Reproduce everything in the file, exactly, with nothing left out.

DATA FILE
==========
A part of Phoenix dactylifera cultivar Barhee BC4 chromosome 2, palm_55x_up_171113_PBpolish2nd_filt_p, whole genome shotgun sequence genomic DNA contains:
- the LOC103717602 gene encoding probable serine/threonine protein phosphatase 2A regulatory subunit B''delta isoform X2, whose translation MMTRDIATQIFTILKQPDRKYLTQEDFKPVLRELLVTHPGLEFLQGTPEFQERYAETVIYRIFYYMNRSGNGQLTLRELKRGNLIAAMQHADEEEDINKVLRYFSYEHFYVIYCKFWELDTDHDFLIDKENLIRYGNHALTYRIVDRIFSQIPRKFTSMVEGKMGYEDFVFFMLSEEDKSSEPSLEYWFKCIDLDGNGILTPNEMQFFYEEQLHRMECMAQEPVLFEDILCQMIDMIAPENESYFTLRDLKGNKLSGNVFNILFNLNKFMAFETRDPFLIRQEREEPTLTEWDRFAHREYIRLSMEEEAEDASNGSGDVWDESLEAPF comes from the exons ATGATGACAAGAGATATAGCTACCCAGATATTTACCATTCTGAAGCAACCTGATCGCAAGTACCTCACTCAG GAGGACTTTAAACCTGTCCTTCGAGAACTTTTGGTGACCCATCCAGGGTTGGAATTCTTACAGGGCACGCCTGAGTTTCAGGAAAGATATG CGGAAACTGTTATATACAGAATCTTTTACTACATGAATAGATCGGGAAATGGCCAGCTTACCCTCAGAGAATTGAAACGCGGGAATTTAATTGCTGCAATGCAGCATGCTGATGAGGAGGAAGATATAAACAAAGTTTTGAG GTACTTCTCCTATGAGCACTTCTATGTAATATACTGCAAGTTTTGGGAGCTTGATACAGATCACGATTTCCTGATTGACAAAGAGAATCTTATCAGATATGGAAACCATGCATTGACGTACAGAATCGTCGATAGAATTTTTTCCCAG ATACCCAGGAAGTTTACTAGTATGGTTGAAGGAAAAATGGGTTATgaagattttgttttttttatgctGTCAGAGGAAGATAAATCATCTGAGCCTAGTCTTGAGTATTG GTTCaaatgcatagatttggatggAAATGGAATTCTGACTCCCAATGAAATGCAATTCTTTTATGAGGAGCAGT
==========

A part of Phoenix dactylifera cultivar Barhee BC4 chromosome 2, palm_55x_up_171113_PBpolish2nd_filt_p, whole genome shotgun sequence genomic DNA contains:
- the LOC103717602 gene encoding probable serine/threonine protein phosphatase 2A regulatory subunit B''delta isoform X2, whose translation MMTRDIATQIFTILKQPDRKYLTQEDFKPVLRELLVTHPGLEFLQGTPEFQERYAETVIYRIFYYMNRSGNGQLTLRELKRGNLIAAMQHADEEEDINKVLRYFSYEHFYVIYCKFWELDTDHDFLIDKENLIRYGNHALTYRIVDRIFSQIPRKFTSMVEGKMGYEDFVFFMLSEEDKSSEPSLEYWFKCIDLDGNGILTPNEMQFFYEEQLHRMECMAQEPVLFEDILCQMIDMIAPENESYFTLRDLKGNKLSGNVFNILFNLNKFMAFETRDPFLIRQEREEPTLTEWDRFAHREYIRLSMEEEAEDASNGSGDVWDESLEAPF comes from the exons ATGATGACAAGAGATATAGCTACCCAGATATTTACCATTCTGAAGCAACCTGATCGCAAGTACCTCACTCAG GAGGACTTTAAACCTGTCCTTCGAGAACTTTTGGTGACCCATCCAGGGTTGGAATTCTTACAGGGCACGCCTGAGTTTCAGGAAAGATATG CGGAAACTGTTATATACAGAATCTTTTACTACATGAATAGATCGGGAAATGGCCAGCTTACCCTCAGAGAATTGAAACGCGGGAATTTAATTGCTGCAATGCAGCATGCTGATGAGGAGGAAGATATAAACAAAGTTTTGAG GTACTTCTCCTATGAGCACTTCTATGTAATATACTGCAAGTTTTGGGAGCTTGATACAGATCACGATTTCCTGATTGACAAAGAGAATCTTATCAGATATGGAAACCATGCATTGACGTACAGAATCGTCGATAGAATTTTTTCCCAG ATACCCAGGAAGTTTACTAGTATGGTTGAAGGAAAAATGGGTTATgaagattttgttttttttatgctGTCAGAGGAAGATAAATCATCTGAGCCTAGTCTTGAGTATTG GTTCaaatgcatagatttggatggAAATGGAATTCTGACTCCCAATGAAATGCAATTCTTTTATGAGGAGCAGT